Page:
Journal International Herald Tribune du 13 juin 2007

JP Morgan says banker misled it in Greek bond sale

By Maria Petrakis and Gavin Finch
Bloomberg News

Wednesday, June 13, 2007

ATHENS: JP Morgan Chase told a Greek parliamentary inquiry Tuesday that it had been misled by one of its bankers over the sale of €280 million in government bonds bought by pension funds at inflated prices.

Mike Savvides, a JP Morgan banker, was part of the "core deal team" responsible for underwriting the Greek 12-year bonds that were worth the equivalent of $374 million. He has been dismissed because of a "failure to promptly share his knowledge of aspects" of the bond sale, Jakob Stott, the chief operating officer for Europe, Middle East and Africa at JPMorgan, told the Greek Parliament's standing committee on economic affairs in Athens.

Savvides was unavailable for comment.

Lawmakers summoned JP Morgan, one of three largest U.S. banks, and the British hedge fund North Asset Management to explain why four state-run pension funds had been sold bonds for 100 percent of face value hours after JPMorgan sold the debt to North Asset at 92.95 percent.

The bond sale cost the labor minister, Savvas Tsitouridis, his job and prompted Prime Minister Kostas Karamanlis to overhaul the management of about 200 state-run pension funds.

"This sale was approved internally on the basis that North was a buy and hold investor," said Stott.

"We have subsequently discovered that a member of the core deal team at JP Morgan knew that North intended to on-sell."

Opposition politicians and trade unions accused JP Morgan, based in New York, North Asset of London and Athens-based brokerage Acropolis Axepey of taking advantage of the pension funds in the Feb. 22 sale.

"The pension funds should look at themselves, their advisers and the institutions they dealt with," Stott said.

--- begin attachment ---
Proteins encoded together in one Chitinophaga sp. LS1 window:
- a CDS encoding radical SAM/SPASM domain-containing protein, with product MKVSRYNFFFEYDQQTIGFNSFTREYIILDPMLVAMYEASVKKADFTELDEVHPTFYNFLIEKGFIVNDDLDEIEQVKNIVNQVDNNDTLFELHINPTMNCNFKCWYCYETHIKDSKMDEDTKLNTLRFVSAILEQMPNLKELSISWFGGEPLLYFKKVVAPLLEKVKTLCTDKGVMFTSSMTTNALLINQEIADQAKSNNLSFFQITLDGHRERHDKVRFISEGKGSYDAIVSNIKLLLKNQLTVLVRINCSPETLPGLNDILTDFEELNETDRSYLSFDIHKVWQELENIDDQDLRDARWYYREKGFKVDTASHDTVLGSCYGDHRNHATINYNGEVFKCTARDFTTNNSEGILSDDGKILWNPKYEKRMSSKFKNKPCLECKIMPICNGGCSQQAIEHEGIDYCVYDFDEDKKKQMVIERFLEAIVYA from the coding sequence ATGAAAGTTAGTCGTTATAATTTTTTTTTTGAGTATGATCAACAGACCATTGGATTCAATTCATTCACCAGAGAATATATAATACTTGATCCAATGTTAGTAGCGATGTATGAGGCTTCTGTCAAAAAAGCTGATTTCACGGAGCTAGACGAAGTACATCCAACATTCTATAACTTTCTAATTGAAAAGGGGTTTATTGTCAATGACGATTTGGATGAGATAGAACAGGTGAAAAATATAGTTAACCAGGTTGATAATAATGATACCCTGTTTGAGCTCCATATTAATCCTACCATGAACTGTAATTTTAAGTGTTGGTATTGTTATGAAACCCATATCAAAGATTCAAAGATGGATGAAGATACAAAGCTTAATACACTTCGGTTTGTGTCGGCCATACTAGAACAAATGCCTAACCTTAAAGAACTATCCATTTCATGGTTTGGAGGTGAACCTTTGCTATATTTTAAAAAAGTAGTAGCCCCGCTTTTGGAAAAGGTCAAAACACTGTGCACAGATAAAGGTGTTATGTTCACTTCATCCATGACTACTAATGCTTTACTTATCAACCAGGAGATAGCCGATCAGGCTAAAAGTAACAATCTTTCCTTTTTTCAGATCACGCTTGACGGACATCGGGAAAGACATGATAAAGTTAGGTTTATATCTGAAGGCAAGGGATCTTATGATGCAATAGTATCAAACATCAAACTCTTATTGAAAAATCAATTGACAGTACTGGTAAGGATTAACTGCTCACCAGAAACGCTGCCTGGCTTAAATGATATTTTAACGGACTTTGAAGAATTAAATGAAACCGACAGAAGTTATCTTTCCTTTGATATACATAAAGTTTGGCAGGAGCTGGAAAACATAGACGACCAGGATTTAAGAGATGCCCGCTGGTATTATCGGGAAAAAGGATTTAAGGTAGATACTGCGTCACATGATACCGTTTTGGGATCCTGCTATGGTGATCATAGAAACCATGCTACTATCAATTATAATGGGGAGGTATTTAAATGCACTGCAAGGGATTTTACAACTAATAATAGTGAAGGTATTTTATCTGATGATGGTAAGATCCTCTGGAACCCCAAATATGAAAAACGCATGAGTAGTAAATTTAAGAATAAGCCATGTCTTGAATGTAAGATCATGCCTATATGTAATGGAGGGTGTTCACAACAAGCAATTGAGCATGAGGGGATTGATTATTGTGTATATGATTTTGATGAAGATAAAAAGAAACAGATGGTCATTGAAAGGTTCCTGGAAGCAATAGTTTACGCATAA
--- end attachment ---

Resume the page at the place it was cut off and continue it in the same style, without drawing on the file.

JP Morgan said in a statement in April that it had sold the securities to North Asset.

Acropolis bought the bonds for 99.95 percent that day after the securities traded, and sold them to pension funds at face value, according to a statement by Acropolis.

The biggest unions in Greece have called on regulators in Britain and the United States to investigate JP Morgan and North Asset.

The 12-year bonds pay annual interest at 6.25 percent for the first two years and then a return based on the difference between short- and long-term rates.

Subsidiary Pension Fund of Public Sector Employees, Subsidiary Fund of Social Security Funds Employees, Subsidiary Pension Fund of Pharmaceutical Employees and Pension Fund of Newspaper Vendors bought the debt.

JP Morgan and North Asset offered to buy back the bonds at 100 percent of face value last month. Talks broke down after the funds asked to be compensated for gains they would have made had they bought regular bonds sold by the Bank of Greece instead.

The Greek government said on June 8 that it would "cover the difference" between the two sides and the pension funds accepted.

Greece has sold at least €1.68 billion of bonds like the ones issued in February, helped by underwriters including JP Morgan, Paris-based BNP Paribas, Deutsche Bank in Frankfurt, HSBC in London, EFG Eurobank Ergasias and NBG. EFG and NBG are based in Athens.

Louis Plowden-Wardlaw, a managing director of North Asset, was also scheduled to appear before the parliamentary committee.

"We expect to get full explanations to the plethora of questions," Vasso Papandreou, a socialist Pasok party member who sits on the committee, said in an interview Monday. "We want full light to be shone on structured bonds issued by the Greek state."

The hearing is the second attempt by lawmakers to get the two companies to answer questions about the sale.

JP Morgan asked for more time to prepare when initially invited to appear on May 22.

"We volunteered to speak in Parliament because we want to get the facts out and will endeavor to answer any question asked of us," said Michael Golden, a spokesman in London for JP Morgan, before the hearing started.

The government has banned pension funds from buying similar structured bonds or derivatives and ordered an audit into all investments over the past decade.

The National Anti-Money Laundering Authority and an Athens public prosecutor are also investigating.

"North is pleased to have the opportunity to speak in Parliament," said Angus Urquhart, a spokesman for North Asset Management in London. "It had volunteered to do so in order that the facts in this matter can be made clear."

Gavin Finch reported from London.


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